I surveyed my small kingdom and saw that all was not good. The bookmobile was crowded with patrons large and small, which was excellent, but the overall atmosphere was not filled with the laughter and cheery talk that normally accompanied a bookmobile stop.
The frowns and sighs could have been due to the non-arrival of a number of books that had been promised – shipping delays about which I could do nothing – or the long faces could have been due to the flu that was making the rounds in our part of northern lower Michigan. I was hearing lots of sniffles and coughs and the level in the hand sanitizer bottle was dropping fast.
Yes, either one of those theories could have been right, but I knew better. It was the weather. We’d had day after day after day of low, thick clouds. The only break in the unrelenting gray had been when it snowed, which sounded bright and perky, but the idea of more snow was getting a little old, now that it was March.
What we desperately needed was a cure for the winter blahs, but short of a quick trip to the Bahamas, I wasn’t sure how to help.
“What do you think?” I asked my companion.
Eddie, known far and wide as the bookmobile cat, blinked. He was sitting next to me and he’d also been surveying the uninspired activity of our patrons.
“Mrr,” he said. Yawning, he stood, stretched, then jumped down and made his way down the aisle.
I watched him go, wondering what he was up to this time. Eddie was a large-ish black and white tabby, going on three years old, and as dorky as a cat could be. He was loveable and communicative and had more personality than my boss, but he would never be known as graceful.
“Mrr.” With the top of his head, Eddie bumped a young boy’s leg. The kid looked down.
“Hi, Eddie,” the youngster said listlessly, and went back to perusing the selection of jigsaw puzzles.
But Eddie had already moved on to his next victim, a recently retired man whose new goal in life was to read everything on the bookmobile.
“Mrr,” Eddie said, as he used his head to thump the guy in the shin.
“What. . .? Oh. Hey, Eddie.”
His words, however, were delivered to Eddie’s aft end, since my cat was already thumping on the next person. Down the bookmobile he went, bumping everyone with either his head, his tail, his shoulder, his chin, or some combination thereof.
When he reached the far end, he scrambled to the top of the highest shelf, pushing aside any books in his way, and sat tall. He looked down the length of the thirty one-foot vehicle, and said, “MRRR!”
Every single person, including me, jumped. When our ears stopped ringing, the questions started.
“What’s the matter, Eddie?” someone asked.
“Is he all right?”
“What do you think he wants?”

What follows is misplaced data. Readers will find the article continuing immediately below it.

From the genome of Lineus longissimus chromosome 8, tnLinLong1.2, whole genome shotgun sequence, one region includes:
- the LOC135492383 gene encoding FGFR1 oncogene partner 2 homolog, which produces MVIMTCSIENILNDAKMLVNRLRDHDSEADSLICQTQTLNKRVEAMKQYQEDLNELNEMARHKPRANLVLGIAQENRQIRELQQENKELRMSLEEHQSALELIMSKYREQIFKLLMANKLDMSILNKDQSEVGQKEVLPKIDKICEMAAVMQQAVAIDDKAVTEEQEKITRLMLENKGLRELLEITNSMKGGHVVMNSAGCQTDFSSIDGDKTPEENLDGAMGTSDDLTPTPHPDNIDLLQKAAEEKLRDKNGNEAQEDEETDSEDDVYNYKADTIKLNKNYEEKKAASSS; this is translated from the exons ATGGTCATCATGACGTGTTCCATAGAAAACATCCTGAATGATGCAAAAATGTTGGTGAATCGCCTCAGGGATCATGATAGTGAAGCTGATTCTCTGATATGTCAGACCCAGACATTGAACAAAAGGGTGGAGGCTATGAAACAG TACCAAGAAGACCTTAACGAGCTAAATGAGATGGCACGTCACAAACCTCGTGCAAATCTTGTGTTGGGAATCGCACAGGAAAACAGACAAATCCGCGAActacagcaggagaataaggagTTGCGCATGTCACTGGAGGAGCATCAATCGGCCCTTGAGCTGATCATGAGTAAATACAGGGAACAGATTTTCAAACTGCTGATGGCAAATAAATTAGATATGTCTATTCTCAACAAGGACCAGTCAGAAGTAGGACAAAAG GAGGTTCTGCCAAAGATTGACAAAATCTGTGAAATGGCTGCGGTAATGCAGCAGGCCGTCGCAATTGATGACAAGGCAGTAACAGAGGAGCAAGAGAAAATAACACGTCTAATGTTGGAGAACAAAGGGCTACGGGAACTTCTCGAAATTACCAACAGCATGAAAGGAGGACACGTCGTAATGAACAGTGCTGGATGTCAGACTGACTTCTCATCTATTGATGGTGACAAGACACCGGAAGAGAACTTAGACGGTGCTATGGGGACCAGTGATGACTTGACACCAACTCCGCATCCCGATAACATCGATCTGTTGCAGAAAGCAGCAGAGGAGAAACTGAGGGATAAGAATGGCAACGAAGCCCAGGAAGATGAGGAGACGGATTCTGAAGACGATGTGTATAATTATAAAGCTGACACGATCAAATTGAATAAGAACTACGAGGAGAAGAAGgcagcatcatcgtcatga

The entire group clustered beneath Eddie, looking up at him with concern.
I watched from afar. Since there’d been nothing wrong with my cat three minutes ago, I was sure there was nothing wrong with him now. All he wanted was a little attention. And now, with the full population of the bookmobile focused on him, he was getting what he wanted.
“Listen,” a woman said. “I think he’s purring. Hear it?”
I mentally rolled my eyes.
“He is!” the boy said. “It’s really loud!”
As if by magic, smiles appeared on every face. Laughter, too. The blah doldrums had vanished and, with any luck, they wouldn’t be back for some time.
Eddie made one long leap to the floor, earning himself a round of applause, and sauntered up front, where he jumped onto my lap and plopped down without so much as asking for permission.
“You,” I whispered into his ear, “are a scammer. You’re also the best cat in the whole wide world, even if you are a dork.”
“Mrr,” Eddie said, and purred.
You can read more about Minnie and Eddie in Borrowed Crime, the third book in the “Bookmobile Cat” mystery series, published by Obsidian. The first two books in the series are Lending A Paw and Tailing A Tabby.
GIVEAWAY: Leave a comment by 12 p.m. eastern on March 20 for the chance to win a print copy of Borrowed Crime. The giveaway is open to U.S. residents only. Winner will be notified within 48 hours after giveaway closes and you will have three days to respond after being contacted or another winner will be selected. Make sure to check your SPAM folder.
About the author
Laurie Cass grew up in Michigan and graduated from Eastern Michigan University in the 80’s with a (mostly unused) Bachelor of Science degree in geology. Currently, Laurie and her husband share their house with two cats; the inestimable Eddie and the adorably cute Sinii. When Laurie isn’t writing, she’s working at her day job, reading, yanking weeds out of her garden, or doing some variety of skiing.
Visit Laurie at www.catmystery.com